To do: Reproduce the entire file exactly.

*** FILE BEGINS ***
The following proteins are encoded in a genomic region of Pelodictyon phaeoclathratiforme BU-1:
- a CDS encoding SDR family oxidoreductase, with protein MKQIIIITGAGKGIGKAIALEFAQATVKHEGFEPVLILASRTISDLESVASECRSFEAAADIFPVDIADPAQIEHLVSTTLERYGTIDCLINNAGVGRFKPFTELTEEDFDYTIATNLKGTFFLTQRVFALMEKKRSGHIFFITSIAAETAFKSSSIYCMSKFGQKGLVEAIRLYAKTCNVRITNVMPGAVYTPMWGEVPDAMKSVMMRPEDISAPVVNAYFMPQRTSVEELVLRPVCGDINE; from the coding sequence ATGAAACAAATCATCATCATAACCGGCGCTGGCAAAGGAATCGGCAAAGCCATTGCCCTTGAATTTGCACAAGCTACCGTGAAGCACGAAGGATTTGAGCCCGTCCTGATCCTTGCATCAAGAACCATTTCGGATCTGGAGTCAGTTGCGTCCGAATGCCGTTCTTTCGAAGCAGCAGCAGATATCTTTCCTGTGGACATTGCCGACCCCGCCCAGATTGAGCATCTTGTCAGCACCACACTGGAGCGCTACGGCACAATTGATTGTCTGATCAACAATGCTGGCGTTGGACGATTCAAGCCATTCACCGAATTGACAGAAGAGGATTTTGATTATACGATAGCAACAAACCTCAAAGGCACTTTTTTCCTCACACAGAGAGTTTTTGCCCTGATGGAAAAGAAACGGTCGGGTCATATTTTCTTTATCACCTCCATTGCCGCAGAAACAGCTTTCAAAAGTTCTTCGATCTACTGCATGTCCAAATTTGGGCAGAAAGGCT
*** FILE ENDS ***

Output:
The following proteins are encoded in a genomic region of Pelodictyon phaeoclathratiforme BU-1:
- a CDS encoding SDR family oxidoreductase, with protein MKQIIIITGAGKGIGKAIALEFAQATVKHEGFEPVLILASRTISDLESVASECRSFEAAADIFPVDIADPAQIEHLVSTTLERYGTIDCLINNAGVGRFKPFTELTEEDFDYTIATNLKGTFFLTQRVFALMEKKRSGHIFFITSIAAETAFKSSSIYCMSKFGQKGLVEAIRLYAKTCNVRITNVMPGAVYTPMWGEVPDAMKSVMMRPEDISAPVVNAYFMPQRTSVEELVLRPVCGDINE; from the coding sequence ATGAAACAAATCATCATCATAACCGGCGCTGGCAAAGGAATCGGCAAAGCCATTGCCCTTGAATTTGCACAAGCTACCGTGAAGCACGAAGGATTTGAGCCCGTCCTGATCCTTGCATCAAGAACCATTTCGGATCTGGAGTCAGTTGCGTCCGAATGCCGTTCTTTCGAAGCAGCAGCAGATATCTTTCCTGTGGACATTGCCGACCCCGCCCAGATTGAGCATCTTGTCAGCACCACACTGGAGCGCTACGGCACAATTGATTGTCTGATCAACAATGCTGGCGTTGGACGATTCAAGCCATTCACCGAATTGACAGAAGAGGATTTTGATTATACGATAGCAACAAACCTCAAAGGCACTTTTTTCCTCACACAGAGAGTTTTTGCCCTGATGGAAAAGAAACGGTCGGGTCATATTTTCTTTATCACCTCCATTGCCGCAGAAACAGCTTTCAAAAGTTCTTCGATCTACTGCATGTCCAAATTTGGGCAGAAAGGCT